California Gardens - The Year Round Gardening Site

Drought and The Vegetable Garden

Drought strikes, what do you do with your garden? Grow on, grow on I say, at least when it comes to the home food garden. In spite of water rates that are the highest ever gardeners continue to grow their own food.

Food from your own garden, it is the freshest food you can get. There is no farmer's market or grocery that can provide food that is so nutritious. Vitamins are so ephemeral that the majority of the vitamins found in corn are lost within the first few minutes of picking. You might want to start boiling the water or fire up the BBQ before going down to the garden to pick those ears. And then walk them straight over to roast or boil. While other vegetables might hold onto their vitamins a bit longer you get the point.

Food from your local chain grocery, it has often been stored for months, shipped from the furthest reaches of the planet, and treated in so many ways both in the field and in transit that you might wonder that it could still be food. You can buy tomatos, apples and carrots on any day of the year. You and I know that you can't go out to your garden and pick these crops all year long no matter how had we try. The convenience is nice but the food quality is compromised in such a huge way.

How much water does it cost to grow your own food? Compare that to the questions - How much water does it cost to pump a barrel of oil? How much more effecient might your industrial farm be for conserving water and energy?

I have heard that 80-90% or more of the cost of that cucumber you bought at the grocery store is the energy that was put into it. Factor in the plowing of the field, pumping of the water to irrigate that field, spraying, harvesting, storing, shipping, and lastly your own trip to the grocery and storage in the fridge. I have heard that if we put our cities where our farms are and the farms where the cities are we could provide all the food we do now on a third of the land. Our cities were originally centered on the best soil. A well mulched garden is much more efficient at slowly releasing water to the plants that grow there. We can lose quite a lot of efficiency in our garden's best practices and still come out way ahead.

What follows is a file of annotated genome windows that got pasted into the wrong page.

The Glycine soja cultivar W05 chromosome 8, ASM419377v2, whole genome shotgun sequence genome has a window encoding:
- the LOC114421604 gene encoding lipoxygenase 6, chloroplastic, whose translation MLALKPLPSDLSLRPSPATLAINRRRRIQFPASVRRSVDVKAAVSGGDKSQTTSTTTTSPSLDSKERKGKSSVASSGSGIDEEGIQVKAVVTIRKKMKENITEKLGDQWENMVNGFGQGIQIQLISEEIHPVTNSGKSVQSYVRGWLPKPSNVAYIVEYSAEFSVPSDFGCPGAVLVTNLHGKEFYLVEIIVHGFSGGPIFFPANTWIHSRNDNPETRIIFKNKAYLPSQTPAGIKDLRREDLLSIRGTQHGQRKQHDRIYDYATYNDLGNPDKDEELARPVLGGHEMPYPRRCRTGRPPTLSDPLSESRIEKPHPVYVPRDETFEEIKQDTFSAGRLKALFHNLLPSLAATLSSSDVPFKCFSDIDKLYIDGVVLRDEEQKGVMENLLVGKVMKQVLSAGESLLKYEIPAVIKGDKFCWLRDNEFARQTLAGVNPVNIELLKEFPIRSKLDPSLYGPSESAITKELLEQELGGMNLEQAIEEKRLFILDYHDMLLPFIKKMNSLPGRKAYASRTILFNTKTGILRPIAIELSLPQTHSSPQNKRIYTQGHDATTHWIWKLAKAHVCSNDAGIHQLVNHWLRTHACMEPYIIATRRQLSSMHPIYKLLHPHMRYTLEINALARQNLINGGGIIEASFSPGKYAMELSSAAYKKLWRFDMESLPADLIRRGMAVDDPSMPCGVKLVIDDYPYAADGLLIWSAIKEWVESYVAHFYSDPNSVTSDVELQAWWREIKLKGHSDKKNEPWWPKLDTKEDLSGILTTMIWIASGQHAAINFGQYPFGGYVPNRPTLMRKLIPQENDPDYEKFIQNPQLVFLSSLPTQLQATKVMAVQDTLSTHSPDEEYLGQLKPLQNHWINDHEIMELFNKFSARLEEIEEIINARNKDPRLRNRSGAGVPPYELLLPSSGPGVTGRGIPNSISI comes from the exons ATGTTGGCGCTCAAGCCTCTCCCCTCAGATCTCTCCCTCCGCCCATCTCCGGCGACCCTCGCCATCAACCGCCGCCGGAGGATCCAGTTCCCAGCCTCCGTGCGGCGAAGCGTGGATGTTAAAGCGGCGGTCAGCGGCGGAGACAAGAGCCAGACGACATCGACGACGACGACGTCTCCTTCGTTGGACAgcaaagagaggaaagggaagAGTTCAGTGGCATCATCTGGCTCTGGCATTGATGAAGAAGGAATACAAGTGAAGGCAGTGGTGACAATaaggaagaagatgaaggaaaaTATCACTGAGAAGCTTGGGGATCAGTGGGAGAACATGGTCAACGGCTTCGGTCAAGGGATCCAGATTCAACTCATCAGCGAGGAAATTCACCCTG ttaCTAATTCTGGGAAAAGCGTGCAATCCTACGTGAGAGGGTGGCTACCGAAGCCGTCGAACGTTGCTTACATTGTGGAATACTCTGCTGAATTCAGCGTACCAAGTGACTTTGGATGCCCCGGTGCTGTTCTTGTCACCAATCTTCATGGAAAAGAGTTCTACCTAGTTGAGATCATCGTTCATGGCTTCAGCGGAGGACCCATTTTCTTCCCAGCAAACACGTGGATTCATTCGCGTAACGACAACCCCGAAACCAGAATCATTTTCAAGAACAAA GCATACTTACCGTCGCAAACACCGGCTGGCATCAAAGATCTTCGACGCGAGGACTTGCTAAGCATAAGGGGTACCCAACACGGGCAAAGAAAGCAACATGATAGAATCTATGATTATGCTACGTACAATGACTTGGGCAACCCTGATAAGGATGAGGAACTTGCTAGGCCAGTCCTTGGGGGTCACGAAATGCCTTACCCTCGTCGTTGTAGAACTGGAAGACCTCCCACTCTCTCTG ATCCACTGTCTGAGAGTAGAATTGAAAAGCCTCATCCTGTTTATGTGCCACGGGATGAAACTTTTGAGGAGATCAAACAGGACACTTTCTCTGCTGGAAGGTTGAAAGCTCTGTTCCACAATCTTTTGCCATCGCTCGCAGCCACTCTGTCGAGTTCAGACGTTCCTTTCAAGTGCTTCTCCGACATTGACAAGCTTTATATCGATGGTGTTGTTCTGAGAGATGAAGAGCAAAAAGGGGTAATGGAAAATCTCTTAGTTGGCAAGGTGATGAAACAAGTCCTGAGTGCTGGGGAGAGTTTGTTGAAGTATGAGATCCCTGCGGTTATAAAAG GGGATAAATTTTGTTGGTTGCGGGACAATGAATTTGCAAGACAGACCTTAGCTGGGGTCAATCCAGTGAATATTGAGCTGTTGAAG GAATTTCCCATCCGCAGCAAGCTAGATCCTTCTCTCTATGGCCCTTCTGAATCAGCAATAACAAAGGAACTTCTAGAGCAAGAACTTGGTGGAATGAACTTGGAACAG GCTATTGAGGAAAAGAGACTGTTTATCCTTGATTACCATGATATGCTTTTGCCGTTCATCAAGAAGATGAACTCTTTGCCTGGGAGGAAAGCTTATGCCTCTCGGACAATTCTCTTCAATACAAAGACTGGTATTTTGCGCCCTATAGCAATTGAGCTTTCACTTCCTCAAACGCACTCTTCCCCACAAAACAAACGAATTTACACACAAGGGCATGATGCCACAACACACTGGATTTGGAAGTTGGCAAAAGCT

Heirloom varieties, there are so many extraordinary food items that never make it to the grocery shelves. There are so many foods that are grown in people's gardens that you just can't get at the grocery no matter how well stocked it might be. If these crops stop being grown because water is scarce much of our food history is lost. We gardeners make that continuity happen each time we buy a batch of seeds from a rare seed merchant even if we don't get a crop. We do it even better when we enrich the palate of our kids and friends with new flavors and continue to grow that crop season after season. There are thousands of varieties of apples, and thousands more of peaches--how many kinds do you find in the supermarket? Surely not thousands. Fruit trees take time to bring into production, years, 3-5 years or more. Turn off the spigot to your fruit trees and so much is lost. Compare that to an almond crop planted where water is not reliable. An almond crop that has been implicated as a major cause of our bee population's decline. An almond crop that isn't grown by a mom and pop farm operation but by a huge corporation. An almond crop that is largely for export. If this is what we are saving our water for I am not ready to sacrafice my vegetable patch. Every river has been overpromised often by a factor of 5-10 times the water that flows between its banks. Water for your own crops is far more socially important that feeding a corporations speculative plantings.

Turn off the water to the lawn, absolutely. Plant an ornamental garden full of flowering plants that thrive on the water produced from the sky, what a good idea. There are plenty of gorgeous plants that come from far harsher parts of our planet than where you garden in California. Turn off the water to your own food production, ridiculous. Raise the price of water so much that you can't afford to grow a garden, that should be a crime.